During the whole period I taught 4 cycles, 3 months each.
The service was nearing an end. I was summoned to a military center (Kirya) and informed that I had been exempted from continuing my service for another three years. I was also forced to sign a document, not wanting to return to the Navy. Of course I signed it with great pleasure.
By the way, only now did I understand why I was so easily let off on the last three years. I was a bad example to the other soldiers. If I had stayed in the army, I would have "infected" many soldiers with my entrepreneurial antics. Many soldiers would imitate me. After all, not everyone could be imprisoned :) It was simpler and cheaper to get rid of me, preferably for a long time, and better to win.
After a few months, my military service ended and I decided to return to Ashkelon. If I had stayed in Haifa, I would probably have stayed there forever - I really like this amazing city. But my parents and I are very emotionally connected and we wanted to be together. If I stayed in Haifa, we would see each other twice a month. So I went back to Ashkelon, to start everything again completely from scratch.
Why from scratch again? Where did the money go from the business cards?
I was young and inexperienced - everything I gained from business and teaching cards, I wasted and burned mercilessly: I bought myself a mini-DV camcorder, a big TV, a DVD player, huge 5 + 1 speakers, 322 DVDs with the hottest movies and my first car - Red Opel Astra.
My first car - a red Opel Astra :)
My treats cost me a lot of money. For video devices alone, I paid almost $23,000, I burned almost $14,000 on DVDs. One disc with a tape cost $40-$50. I paid almost $35,000 for the car. Try to imagine, a collection of discs costing almost half the car. Now of course it sounds crazy, but then the prices were different.
In short, I spent until the end. I had almost no money left, but I earned a lot more than money - I gained experience, a sense of style, a designer's eye, the ability to open doors to any business. However the most important discovery I made for myself was the crazy love of teaching.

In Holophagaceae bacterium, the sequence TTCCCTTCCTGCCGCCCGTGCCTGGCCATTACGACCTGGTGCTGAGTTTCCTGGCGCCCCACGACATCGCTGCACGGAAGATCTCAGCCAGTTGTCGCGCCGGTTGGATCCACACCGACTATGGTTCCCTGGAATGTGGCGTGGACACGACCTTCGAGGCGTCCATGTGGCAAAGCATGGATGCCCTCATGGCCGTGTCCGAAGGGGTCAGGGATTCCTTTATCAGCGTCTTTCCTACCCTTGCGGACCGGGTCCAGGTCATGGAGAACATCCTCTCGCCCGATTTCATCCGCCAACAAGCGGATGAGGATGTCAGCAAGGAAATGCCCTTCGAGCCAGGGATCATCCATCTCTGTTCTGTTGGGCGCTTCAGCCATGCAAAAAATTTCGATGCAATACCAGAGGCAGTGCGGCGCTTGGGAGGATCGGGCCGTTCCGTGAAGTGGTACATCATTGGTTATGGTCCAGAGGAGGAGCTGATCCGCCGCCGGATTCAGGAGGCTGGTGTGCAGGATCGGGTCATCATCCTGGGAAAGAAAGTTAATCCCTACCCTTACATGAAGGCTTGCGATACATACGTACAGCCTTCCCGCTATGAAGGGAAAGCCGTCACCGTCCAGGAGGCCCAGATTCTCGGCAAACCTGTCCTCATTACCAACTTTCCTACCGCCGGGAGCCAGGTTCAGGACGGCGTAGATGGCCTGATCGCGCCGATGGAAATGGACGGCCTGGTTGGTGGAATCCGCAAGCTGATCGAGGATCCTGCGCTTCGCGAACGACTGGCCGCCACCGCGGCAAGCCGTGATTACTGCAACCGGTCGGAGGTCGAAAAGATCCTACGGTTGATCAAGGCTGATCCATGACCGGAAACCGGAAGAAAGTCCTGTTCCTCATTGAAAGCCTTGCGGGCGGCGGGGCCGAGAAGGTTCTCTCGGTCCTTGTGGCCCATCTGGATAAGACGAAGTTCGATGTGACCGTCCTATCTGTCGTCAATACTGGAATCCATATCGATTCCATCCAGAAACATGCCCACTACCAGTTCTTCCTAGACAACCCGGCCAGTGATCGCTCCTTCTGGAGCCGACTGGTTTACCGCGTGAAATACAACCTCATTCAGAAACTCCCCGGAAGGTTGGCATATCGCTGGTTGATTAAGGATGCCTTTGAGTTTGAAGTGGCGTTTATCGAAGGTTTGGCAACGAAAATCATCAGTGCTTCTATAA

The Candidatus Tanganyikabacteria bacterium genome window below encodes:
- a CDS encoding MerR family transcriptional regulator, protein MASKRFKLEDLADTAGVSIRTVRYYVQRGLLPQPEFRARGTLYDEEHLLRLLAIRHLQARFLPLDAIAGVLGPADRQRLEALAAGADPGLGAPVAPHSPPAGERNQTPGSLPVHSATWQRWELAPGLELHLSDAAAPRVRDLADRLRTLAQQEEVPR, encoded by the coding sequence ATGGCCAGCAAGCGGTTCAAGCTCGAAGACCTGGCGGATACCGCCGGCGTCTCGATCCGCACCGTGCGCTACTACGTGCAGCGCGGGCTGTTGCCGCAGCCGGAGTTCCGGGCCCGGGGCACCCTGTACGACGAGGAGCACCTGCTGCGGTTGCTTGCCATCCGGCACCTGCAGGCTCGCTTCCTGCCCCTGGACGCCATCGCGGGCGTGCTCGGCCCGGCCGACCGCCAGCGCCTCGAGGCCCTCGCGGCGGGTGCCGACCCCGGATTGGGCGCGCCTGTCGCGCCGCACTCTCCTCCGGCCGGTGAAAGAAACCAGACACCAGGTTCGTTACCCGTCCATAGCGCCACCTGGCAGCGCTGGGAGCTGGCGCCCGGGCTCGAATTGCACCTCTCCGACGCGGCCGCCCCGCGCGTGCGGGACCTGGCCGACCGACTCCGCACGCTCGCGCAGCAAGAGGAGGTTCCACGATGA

A legitimate question may arise to the reader: "Eli, your stories are certainly fascinating, but they do not look like business, but like childish pranks. Where is the business? Where is the big money? Where are the hundreds of workers? Where are the millions? Come on, tell me about it already. That is the most important!"
The fact is, dear reader, that a large business, like a large house, is made up of small bricks. Every experience I had in life became another important brick on the road to success.
In those years I could not even imagine how much the experience of creating a jewelry workshop, the sales of a general health fund, the experience of a graphic designer and the love of teaching would be so effective and useful in the future. At one point all the bricks joined together in the large building of my main business.
The road to great success is very long, but the accumulated experience has helped me overcome the obstacles. That's why I share everything with you, including the details that can show you childishness.
Success does not come in one shot. If you sometimes think you're busy with nonsense - do not rush to conclusions. Maybe this is your way to gain experience and in the future it will serve you.
Key 13 to Success
Not everything is measured in money. Experience, skills, connections, knowledge, ability to plan, organize resources and people, know your strengths - are much more valuable than money. This is something you can not miss. This is something no one will be able to take away from you.